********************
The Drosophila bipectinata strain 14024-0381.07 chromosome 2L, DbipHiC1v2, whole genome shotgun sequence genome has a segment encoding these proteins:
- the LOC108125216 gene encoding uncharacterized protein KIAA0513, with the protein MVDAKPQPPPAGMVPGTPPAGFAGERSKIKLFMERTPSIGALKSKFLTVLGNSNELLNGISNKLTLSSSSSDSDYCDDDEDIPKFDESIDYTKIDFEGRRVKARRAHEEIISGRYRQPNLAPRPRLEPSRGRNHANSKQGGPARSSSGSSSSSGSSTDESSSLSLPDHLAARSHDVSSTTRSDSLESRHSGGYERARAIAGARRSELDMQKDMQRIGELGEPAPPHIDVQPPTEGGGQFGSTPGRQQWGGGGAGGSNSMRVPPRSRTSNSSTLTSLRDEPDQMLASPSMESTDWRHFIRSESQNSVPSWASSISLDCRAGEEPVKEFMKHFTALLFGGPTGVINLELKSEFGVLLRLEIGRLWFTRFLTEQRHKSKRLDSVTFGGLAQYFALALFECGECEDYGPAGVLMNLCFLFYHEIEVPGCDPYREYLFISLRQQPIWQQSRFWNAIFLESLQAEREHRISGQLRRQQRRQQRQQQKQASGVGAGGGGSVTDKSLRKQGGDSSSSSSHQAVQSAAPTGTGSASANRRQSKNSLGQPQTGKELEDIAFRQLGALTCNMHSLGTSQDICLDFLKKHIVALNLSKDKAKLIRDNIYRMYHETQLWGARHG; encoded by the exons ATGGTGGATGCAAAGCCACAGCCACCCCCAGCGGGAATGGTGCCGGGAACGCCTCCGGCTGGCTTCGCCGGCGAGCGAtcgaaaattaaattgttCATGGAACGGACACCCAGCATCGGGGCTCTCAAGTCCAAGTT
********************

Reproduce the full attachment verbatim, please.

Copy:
The Drosophila bipectinata strain 14024-0381.07 chromosome 2L, DbipHiC1v2, whole genome shotgun sequence genome has a segment encoding these proteins:
- the LOC108125216 gene encoding uncharacterized protein KIAA0513, with the protein MVDAKPQPPPAGMVPGTPPAGFAGERSKIKLFMERTPSIGALKSKFLTVLGNSNELLNGISNKLTLSSSSSDSDYCDDDEDIPKFDESIDYTKIDFEGRRVKARRAHEEIISGRYRQPNLAPRPRLEPSRGRNHANSKQGGPARSSSGSSSSSGSSTDESSSLSLPDHLAARSHDVSSTTRSDSLESRHSGGYERARAIAGARRSELDMQKDMQRIGELGEPAPPHIDVQPPTEGGGQFGSTPGRQQWGGGGAGGSNSMRVPPRSRTSNSSTLTSLRDEPDQMLASPSMESTDWRHFIRSESQNSVPSWASSISLDCRAGEEPVKEFMKHFTALLFGGPTGVINLELKSEFGVLLRLEIGRLWFTRFLTEQRHKSKRLDSVTFGGLAQYFALALFECGECEDYGPAGVLMNLCFLFYHEIEVPGCDPYREYLFISLRQQPIWQQSRFWNAIFLESLQAEREHRISGQLRRQQRRQQRQQQKQASGVGAGGGGSVTDKSLRKQGGDSSSSSSHQAVQSAAPTGTGSASANRRQSKNSLGQPQTGKELEDIAFRQLGALTCNMHSLGTSQDICLDFLKKHIVALNLSKDKAKLIRDNIYRMYHETQLWGARHG; encoded by the exons ATGGTGGATGCAAAGCCACAGCCACCCCCAGCGGGAATGGTGCCGGGAACGCCTCCGGCTGGCTTCGCCGGCGAGCGAtcgaaaattaaattgttCATGGAACGGACACCCAGCATCGGGGCTCTCAAGTCCAAGTT